Cape Verde will invest in renewable energy it its efforts to mitigate the consequences of climate change, it was announced Saturday.
Sea level rise, loss of agriculture fields, changes in rain patterns and high temperatures are some of the visible consequences the island country is experiencing.
The country is pushing a project called ‘renewable energies centre and energy efficiency’ which will see it build dams and plant 20,000 hectares of additional forest cover.
It is also backing a legally binding and universal agreement on climate during the Climate Summit in Paris that starts on November 30.
The Cape Verde archipelago sits on the north Atlantic off the western coast of Africa, opposite Senegal and Mali.
It has few natural resources and suffers from scant rainfall and limited fresh water.
The country’s economy has been affected aersely by the impact of climate change.
As a solution the country’s government wants to embrace more renewable energy options so as to reduce carbon emissions.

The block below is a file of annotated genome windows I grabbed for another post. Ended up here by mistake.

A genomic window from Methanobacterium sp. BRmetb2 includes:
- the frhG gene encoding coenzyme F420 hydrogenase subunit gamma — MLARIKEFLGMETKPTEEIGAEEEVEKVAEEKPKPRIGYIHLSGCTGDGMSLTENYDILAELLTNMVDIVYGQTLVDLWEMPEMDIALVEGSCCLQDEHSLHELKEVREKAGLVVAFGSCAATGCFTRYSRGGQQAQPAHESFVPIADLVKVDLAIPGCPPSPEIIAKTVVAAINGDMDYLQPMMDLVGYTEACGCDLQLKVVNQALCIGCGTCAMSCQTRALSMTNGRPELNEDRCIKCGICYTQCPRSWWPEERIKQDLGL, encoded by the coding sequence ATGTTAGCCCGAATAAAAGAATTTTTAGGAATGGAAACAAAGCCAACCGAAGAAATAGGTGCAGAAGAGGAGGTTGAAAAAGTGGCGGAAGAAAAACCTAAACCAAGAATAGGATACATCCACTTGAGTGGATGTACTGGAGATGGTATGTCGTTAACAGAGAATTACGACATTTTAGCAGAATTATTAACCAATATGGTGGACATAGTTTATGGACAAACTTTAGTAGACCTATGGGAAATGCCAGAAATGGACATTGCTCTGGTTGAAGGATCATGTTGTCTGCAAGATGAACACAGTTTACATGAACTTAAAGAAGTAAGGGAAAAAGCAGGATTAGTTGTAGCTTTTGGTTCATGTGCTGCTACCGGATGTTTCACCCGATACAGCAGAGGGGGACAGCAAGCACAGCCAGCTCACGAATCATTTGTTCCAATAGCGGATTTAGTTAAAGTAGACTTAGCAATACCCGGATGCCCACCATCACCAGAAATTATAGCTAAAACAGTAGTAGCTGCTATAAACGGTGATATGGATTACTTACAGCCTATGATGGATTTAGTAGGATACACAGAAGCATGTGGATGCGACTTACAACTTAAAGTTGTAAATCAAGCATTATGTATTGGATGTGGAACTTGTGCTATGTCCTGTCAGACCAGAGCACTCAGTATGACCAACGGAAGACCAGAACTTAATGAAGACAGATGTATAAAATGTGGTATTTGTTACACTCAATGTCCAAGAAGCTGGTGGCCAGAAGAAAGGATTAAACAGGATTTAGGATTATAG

A 2011 environmental study indicated sea level rise had rendered considerable arable land in Cape Verde to lose fertility, thus affecting the means of subsistence of many families.
Cape Verde director-general of the environment, Mr. Moises Borges, also notes that rain patterns have dramatically changed, with prolonged drought in some years and intense rains in others.
The heavy rains as experienced this year also harm the infrastructure.
In Cape Verde the rainy season traditionally covers July to September, but for this year the rains poured in October and November.
The Western Africa country has a population of an estimated 508,000 people.
SOURCE: AFRICA REVIEW